Author Topic: Phix Introduction  (Read 233 times)

Offline John

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Phix Introduction
« on: November 20, 2017, 09:44:36 PM »
Introduction - Phix is Pete’s Self Hosted Hybrid Interpreter/Compiler

Phix has several advantages over other programming languages:  (Self compiling is a bonus)
  • A remarkably simple, yet flexible and powerful language definition that is easy to learn and use.
  • A high-performance interpreter/compiler much faster than most.
  • Fully managed dynamic data storage with no requirement to allocate or free memory. Variables can grow or shrink to any size without any manual housekeeping.
  • Extensive run-time checking for: out-of-bounds subscripts, uninitialized variables, bad parameter and variable assignments and many more. There are no mysterious machine exceptions -- you always get a full English description of any problem that occurs within your program at run-time, with the exact source line it occurs on, along with a full call-stack listing and a dump of all of your variable values. Programs can be debugged quickly, easily, and more thoroughly.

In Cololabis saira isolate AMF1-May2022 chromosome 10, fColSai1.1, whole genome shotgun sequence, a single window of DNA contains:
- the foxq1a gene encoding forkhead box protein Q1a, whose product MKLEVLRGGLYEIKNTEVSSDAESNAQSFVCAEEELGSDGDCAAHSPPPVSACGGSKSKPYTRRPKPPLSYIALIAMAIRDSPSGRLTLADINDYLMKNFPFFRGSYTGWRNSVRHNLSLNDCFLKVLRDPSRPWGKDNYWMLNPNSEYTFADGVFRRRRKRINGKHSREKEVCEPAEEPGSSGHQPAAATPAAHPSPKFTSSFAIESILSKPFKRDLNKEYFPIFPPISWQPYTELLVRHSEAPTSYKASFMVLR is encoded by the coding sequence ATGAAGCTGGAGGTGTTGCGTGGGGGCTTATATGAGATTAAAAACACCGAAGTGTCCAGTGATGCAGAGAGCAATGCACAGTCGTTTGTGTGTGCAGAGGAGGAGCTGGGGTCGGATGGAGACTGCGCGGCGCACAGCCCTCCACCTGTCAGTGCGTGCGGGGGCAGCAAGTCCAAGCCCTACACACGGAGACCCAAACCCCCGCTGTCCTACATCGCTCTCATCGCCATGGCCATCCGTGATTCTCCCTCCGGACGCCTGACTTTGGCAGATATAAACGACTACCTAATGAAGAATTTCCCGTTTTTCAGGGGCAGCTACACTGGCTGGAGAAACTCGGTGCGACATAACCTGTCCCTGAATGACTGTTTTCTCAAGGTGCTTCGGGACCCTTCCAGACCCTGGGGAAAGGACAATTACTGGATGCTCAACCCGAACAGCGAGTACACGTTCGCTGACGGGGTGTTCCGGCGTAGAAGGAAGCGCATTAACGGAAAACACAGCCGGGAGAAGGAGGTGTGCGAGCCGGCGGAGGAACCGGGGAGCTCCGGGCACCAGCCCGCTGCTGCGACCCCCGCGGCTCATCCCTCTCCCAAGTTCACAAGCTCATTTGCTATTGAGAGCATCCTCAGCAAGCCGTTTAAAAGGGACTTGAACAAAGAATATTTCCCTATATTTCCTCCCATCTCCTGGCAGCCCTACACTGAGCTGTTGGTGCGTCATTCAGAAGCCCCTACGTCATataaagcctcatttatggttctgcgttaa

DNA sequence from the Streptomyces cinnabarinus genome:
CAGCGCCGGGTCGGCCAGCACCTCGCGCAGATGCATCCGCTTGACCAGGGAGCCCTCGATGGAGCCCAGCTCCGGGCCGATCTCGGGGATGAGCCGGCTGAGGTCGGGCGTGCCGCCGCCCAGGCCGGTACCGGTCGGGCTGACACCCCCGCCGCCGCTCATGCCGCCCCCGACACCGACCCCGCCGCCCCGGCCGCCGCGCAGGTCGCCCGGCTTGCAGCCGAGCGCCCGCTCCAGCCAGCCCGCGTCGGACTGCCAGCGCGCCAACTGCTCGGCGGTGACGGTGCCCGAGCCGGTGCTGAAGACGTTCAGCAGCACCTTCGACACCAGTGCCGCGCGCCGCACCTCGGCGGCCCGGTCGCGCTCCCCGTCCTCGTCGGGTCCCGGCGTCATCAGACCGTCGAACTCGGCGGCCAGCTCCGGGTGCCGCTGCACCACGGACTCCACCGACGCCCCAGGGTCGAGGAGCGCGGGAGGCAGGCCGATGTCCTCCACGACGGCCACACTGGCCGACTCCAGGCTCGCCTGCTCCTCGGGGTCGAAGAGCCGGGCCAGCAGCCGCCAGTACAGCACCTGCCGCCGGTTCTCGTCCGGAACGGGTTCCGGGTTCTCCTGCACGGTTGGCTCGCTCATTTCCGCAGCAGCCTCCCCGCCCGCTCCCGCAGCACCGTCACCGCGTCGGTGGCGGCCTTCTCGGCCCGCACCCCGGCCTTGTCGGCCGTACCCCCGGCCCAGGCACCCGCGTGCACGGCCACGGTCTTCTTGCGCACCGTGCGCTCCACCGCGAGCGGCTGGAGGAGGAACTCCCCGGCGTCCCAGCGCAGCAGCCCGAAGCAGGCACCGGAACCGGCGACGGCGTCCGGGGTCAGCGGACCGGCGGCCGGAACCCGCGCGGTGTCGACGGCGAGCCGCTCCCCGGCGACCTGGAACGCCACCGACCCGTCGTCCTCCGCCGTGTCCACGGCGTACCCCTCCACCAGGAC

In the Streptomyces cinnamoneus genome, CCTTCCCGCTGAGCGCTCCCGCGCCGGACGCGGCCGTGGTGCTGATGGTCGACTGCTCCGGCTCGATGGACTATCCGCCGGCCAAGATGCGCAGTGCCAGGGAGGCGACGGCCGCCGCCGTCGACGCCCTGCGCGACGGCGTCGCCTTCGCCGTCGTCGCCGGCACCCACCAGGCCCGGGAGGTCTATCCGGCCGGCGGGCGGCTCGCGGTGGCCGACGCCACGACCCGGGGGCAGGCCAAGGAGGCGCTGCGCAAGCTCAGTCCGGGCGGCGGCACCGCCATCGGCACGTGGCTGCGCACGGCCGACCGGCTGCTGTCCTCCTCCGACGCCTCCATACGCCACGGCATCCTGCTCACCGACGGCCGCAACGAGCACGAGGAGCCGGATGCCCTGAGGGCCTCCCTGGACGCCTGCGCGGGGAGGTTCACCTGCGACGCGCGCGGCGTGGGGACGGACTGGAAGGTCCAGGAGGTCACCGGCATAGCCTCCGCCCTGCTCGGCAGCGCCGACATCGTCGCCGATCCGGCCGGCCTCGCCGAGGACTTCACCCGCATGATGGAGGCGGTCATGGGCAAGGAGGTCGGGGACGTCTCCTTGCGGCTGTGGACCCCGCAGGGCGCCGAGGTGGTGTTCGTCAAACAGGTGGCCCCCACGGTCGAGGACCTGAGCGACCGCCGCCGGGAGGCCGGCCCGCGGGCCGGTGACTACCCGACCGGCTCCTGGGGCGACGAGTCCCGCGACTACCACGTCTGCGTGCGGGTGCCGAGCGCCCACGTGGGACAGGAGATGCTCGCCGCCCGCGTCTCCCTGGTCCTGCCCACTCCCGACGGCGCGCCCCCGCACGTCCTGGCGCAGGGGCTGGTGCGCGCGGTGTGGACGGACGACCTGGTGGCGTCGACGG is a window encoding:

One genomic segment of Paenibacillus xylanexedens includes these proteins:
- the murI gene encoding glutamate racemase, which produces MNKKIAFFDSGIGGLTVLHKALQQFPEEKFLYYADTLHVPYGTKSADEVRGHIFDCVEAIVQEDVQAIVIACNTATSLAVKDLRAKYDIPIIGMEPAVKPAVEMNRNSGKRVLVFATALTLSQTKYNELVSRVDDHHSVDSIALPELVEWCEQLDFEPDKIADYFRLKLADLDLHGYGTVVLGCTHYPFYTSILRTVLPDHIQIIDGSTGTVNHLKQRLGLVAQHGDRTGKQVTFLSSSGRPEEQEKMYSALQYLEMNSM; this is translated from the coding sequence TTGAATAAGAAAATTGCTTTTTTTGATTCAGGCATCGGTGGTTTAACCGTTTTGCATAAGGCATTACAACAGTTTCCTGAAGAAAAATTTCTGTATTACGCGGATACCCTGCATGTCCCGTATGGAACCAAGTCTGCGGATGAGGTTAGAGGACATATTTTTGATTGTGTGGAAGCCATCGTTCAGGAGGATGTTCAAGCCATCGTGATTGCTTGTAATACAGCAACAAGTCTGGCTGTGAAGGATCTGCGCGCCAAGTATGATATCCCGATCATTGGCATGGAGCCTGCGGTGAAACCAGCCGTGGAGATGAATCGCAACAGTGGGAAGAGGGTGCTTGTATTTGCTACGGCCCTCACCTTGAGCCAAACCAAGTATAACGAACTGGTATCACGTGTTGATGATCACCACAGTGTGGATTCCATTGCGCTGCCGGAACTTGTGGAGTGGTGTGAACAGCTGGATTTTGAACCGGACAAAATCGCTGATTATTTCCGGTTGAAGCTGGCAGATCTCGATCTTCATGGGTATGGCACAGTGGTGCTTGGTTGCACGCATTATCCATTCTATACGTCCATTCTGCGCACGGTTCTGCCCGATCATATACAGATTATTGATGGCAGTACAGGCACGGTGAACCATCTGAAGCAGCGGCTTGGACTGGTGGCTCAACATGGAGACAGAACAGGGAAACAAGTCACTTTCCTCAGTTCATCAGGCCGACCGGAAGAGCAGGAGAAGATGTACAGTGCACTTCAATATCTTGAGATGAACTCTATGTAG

• A source level debugger allows execution of programs line-by-line. Tracing can begin (or end) on any line or for any condition, under full programmer control.
  • A built-in execution profiler identifies which lines of code take up the highest percentage of execution time, or are executed the most often.
  • Features of the underlying hardware are usually hidden. Programs are not typically aware of word-lengths, bit-representations, byte-order etc.
  • However, phix also satisfies anyone with a deeper curiosity. There is no hidden wall between the language and the operating system to fully understand how things actually work. Phix can create low-level listing files which show the exact addresses and assembly instructions generated, and also includes a program (filedump.exw) that shows every bit and byte in full detail (within reason, for example icons and other such data are shown in raw hex), for Windows PE, Linux ELF, and other format files.